After the unprecedented Capitol riot two weeks ago, President-Elect Joe Biden’s victory in the 2020 election was confirmed by Congress.
Before the confirmation, the Senate and House of Representatives held a final vote to overturn the election potentially. The election resulted in 147 Republican Congress members, including eight senators and 139 representatives, voting to overturn at least one of these outcomes of the election.
These Congress members are facing condemnation from the people, corporate America, and their colleagues in both parties in Congress.
To many Americans, a democratic presidential election is the basis of what the country stands for. These people see the wish to undo the election results as acts against the country itself.
“Democrats who are deciding who to choose as their Republican lead on bills will be wise to choose members who voted for the election results,” a Democratic committee aide said. “Committees will not be rewarding members who voted against election results — clearly those members are not interested in governing.”
This is an example of efforts in Congress to punish members who voted to overturn the results. Some Democrats wish to go even further and prevent these Congresspeople from having their names on any bills passed.
And Democrats aren’t the only ones condemning or suppressing Congress members who voted against the election either. Senate Majority Leader Mitch McConnell has also spoken out against his fellow party members.
“We’ll either hasten down a poisonous path where only the winners of an election actually accept the results or show we can still muster the patriotic courage that our forebears showed, not only in victory but in defeat,” McConnell said.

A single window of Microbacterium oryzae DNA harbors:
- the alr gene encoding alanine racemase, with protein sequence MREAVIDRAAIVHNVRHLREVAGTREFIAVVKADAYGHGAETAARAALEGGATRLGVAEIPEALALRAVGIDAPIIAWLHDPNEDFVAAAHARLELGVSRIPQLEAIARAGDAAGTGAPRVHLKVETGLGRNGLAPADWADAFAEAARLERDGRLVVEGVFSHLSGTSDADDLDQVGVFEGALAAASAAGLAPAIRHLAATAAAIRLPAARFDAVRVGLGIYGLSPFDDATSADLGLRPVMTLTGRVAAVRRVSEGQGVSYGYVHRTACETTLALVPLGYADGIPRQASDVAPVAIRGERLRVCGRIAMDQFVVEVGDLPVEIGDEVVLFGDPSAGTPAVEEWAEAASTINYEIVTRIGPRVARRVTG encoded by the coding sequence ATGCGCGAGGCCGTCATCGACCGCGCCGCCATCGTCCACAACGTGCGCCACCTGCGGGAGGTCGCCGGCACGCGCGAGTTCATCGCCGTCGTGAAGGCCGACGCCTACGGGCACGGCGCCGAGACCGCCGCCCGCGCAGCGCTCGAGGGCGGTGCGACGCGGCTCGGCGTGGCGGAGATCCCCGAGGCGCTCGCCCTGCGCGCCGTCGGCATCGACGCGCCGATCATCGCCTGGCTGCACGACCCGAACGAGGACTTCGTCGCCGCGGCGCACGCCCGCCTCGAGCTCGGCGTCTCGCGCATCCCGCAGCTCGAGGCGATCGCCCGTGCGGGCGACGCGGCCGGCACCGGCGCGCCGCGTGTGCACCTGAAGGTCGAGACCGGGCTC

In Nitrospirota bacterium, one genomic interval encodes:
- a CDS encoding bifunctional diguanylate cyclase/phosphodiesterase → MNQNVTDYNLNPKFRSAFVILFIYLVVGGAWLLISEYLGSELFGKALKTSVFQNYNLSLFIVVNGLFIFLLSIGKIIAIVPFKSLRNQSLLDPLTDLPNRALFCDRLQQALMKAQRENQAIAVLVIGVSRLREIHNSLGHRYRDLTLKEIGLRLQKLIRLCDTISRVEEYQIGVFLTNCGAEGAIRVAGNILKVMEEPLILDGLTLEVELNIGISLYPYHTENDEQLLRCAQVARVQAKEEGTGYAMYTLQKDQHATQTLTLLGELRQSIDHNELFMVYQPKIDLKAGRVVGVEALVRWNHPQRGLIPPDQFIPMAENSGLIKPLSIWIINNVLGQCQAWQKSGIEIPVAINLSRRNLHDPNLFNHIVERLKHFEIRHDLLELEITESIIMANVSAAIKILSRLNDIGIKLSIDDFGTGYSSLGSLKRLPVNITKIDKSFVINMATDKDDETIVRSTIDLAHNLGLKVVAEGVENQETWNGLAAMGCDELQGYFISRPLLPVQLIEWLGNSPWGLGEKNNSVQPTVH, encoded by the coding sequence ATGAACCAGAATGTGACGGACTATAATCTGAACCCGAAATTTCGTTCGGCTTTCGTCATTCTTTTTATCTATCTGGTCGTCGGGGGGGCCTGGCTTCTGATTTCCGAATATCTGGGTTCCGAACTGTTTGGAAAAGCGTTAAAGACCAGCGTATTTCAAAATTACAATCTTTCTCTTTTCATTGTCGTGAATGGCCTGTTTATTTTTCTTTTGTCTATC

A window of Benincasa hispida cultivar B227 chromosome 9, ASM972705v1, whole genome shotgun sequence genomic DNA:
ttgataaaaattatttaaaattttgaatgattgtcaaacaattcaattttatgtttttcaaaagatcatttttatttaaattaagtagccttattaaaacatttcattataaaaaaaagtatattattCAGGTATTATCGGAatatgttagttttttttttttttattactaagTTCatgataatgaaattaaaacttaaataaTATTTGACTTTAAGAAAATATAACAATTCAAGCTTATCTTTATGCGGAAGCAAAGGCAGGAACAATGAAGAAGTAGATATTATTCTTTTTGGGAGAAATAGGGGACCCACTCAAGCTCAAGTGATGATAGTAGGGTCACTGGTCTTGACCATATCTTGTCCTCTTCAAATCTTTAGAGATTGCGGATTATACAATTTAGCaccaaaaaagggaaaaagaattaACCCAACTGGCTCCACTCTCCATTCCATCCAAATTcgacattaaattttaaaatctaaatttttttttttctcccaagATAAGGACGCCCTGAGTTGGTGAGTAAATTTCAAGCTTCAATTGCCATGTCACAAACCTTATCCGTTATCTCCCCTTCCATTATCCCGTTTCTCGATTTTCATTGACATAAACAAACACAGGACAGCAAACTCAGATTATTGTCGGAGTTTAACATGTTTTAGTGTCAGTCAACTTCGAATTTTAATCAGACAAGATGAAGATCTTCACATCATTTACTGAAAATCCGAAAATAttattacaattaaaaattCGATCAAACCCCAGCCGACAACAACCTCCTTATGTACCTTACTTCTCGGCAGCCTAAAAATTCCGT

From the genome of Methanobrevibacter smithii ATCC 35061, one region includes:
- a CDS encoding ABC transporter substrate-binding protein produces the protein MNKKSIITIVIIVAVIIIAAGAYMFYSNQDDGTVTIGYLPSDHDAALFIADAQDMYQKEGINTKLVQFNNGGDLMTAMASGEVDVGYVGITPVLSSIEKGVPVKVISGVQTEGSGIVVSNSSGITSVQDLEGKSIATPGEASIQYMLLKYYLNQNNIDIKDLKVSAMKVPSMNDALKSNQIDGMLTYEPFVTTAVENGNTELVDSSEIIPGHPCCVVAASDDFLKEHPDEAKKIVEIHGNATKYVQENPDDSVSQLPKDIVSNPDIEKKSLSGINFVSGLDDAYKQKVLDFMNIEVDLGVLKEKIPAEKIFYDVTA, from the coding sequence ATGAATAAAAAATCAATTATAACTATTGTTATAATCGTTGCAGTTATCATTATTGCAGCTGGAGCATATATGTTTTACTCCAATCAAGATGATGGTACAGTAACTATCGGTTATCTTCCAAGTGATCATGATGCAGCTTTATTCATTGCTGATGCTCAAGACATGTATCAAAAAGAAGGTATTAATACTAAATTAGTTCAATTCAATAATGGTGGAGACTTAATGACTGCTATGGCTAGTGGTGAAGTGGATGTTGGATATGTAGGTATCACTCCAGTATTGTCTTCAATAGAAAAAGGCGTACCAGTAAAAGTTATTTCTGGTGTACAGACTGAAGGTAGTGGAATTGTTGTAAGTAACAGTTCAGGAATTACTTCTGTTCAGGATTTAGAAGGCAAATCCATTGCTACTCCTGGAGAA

With other Republicans joining in support of McConnell, the condemnation of Republicans who voted against the election results is surprisingly bipartisan.
Many constituents of the Congress members who rejected election results are requesting the removal of their representative from office, supporting the efforts of other Congresspeople.
In St. Louis, Missouri, protests are calling for the resignation of Sen. Josh Hawley, a Republican Congress member who voted against the results of the election. Many other states are facing similar situations.
Winston Singh, a moderate Carlmont sophomore, agrees with these petitioners.
“People who voted to overturn the election should be ashamed of what they have done, going against the foundations of our democracy,” Singh said.
Much of corporate America has added its approval to efforts in opposition to those who voted to overturn the election.
Numerous companies have removed financial support from Congresspeople who opposed the election results or from all politicians as a whole. Notable companies include Google, Microsoft, Facebook, Amazon, and Disney.
However, the Congress members themselves are adamant that they have done nothing wrong. Instead, they posit that they were only doing their duty.
Rep. Madison Cawthorn of North Carolina, who faced harsh criticisms from his constituents, responded by insisting that he had a Constitutional duty to vote against Biden.
While there have always been Congress members who have voted to annul an election’s results, it has never been to this scale.
The refusal to accept the election results has worked in tandem with the growing split between Democrats and Republicans both in the government and among the people to cast doubt on American democracy’s future.
Ethan Htun, a sophomore at Carlmont High School, is among those who feel this uncertainty.
“Rejecting a fairly conducted election with only inconsequential ‘proof’ suggesting otherwise sets a terrible precedent that threatens the longstanding norm of a peaceful transition of power,” Htun said.